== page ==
An Analysis of Pricing and Leadtime Policies within the Marketing/Operations Interface

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Pekgun-Cakmak, Pelin
Keskinocak, Pinar
Griffin, Paul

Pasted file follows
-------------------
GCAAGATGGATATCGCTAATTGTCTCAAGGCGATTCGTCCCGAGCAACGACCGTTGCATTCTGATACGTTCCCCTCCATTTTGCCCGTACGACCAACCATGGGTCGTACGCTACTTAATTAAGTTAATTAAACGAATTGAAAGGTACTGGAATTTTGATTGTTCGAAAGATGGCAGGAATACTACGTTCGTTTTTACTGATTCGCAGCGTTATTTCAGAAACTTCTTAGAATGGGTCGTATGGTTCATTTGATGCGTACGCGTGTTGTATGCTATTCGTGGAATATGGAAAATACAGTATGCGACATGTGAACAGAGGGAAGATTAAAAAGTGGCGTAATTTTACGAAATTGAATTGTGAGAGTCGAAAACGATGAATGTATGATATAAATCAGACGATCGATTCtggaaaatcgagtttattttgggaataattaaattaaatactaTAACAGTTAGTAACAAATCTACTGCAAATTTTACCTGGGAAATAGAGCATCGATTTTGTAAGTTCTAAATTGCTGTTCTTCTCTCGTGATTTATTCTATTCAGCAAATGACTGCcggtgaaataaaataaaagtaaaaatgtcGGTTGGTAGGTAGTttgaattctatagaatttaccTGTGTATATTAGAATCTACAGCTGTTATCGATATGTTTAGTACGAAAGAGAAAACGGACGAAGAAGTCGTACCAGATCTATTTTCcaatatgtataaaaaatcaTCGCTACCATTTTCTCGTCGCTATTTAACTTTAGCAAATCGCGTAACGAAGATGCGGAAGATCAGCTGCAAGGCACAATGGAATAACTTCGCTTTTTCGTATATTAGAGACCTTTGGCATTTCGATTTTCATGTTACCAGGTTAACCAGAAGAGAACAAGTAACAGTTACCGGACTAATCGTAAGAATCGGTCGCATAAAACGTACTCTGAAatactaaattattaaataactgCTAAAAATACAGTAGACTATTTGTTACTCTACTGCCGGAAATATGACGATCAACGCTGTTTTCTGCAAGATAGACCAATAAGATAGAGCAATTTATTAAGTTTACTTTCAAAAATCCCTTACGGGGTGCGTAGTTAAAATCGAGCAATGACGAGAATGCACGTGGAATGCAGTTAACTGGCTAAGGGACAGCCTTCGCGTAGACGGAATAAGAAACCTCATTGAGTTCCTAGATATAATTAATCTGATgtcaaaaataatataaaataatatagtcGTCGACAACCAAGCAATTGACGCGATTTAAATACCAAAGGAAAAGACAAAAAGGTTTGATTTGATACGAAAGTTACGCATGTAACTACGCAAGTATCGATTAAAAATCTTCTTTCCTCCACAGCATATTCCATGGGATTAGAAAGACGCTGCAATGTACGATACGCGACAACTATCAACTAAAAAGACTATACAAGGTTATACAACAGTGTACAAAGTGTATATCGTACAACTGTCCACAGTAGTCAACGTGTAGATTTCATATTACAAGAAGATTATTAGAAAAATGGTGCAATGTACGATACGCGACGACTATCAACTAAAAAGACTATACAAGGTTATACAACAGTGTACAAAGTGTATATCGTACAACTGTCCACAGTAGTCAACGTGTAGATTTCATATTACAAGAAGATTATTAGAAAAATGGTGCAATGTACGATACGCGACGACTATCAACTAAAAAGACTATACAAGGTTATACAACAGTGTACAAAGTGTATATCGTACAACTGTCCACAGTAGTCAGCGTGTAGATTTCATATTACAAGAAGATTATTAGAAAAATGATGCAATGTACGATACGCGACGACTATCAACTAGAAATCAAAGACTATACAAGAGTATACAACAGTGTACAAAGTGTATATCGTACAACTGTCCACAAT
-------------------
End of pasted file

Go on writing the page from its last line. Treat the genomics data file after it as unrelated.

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In this thesis, we analyze the impact of the decentralization of price and leadtime decisions made by the marketing and production departments, respectively, in a make-to-order firm. We first study a monopoly environment, and find that in the decentralized setting, the total demand generated is larger, leadtimes are longer, quoted prices are lower, and the firm profits are lower as compared to the centralized setting. We show that coordination can be achieved using a transfer price contract with bonus payments, where both departments receive a fraction of the total revenues generated as a bonus payment. In the second study, we extend this work to a duopoly environment, where two firms compete on the basis of their price and leadtime quotes in a common market. We find that under intense price competition, firms may suffer from a decentralized structure, particularly under high flexibility induced by high capacity, where revenue based sales incentives motivate sales/marketing for more aggressive price cuts resulting in eroding margins. We take the parameters of the demand models in the first two studies as constant, while estimating those parameters based on historical data is a very important problem in practice. In the last study of this thesis, we address the challenges encountered in estimating the price sensitivity of customers shifting focus to the passenger travel industry. We explore how to obtain better price elasticity estimates through an empirical study with an emphasis on the endogeneity problem, which arises as a result of the simultaneous determination of supply and demand. We show that if one does not account for endogeneity, price elasticities may induce an upward-sloping demand curve suggesting that high price produces high demand, or may be biased downward to the extent that elastic demand curves are incorrectly classified as inelastic. We show the improvement in price elasticities through an instrumental variable approach.
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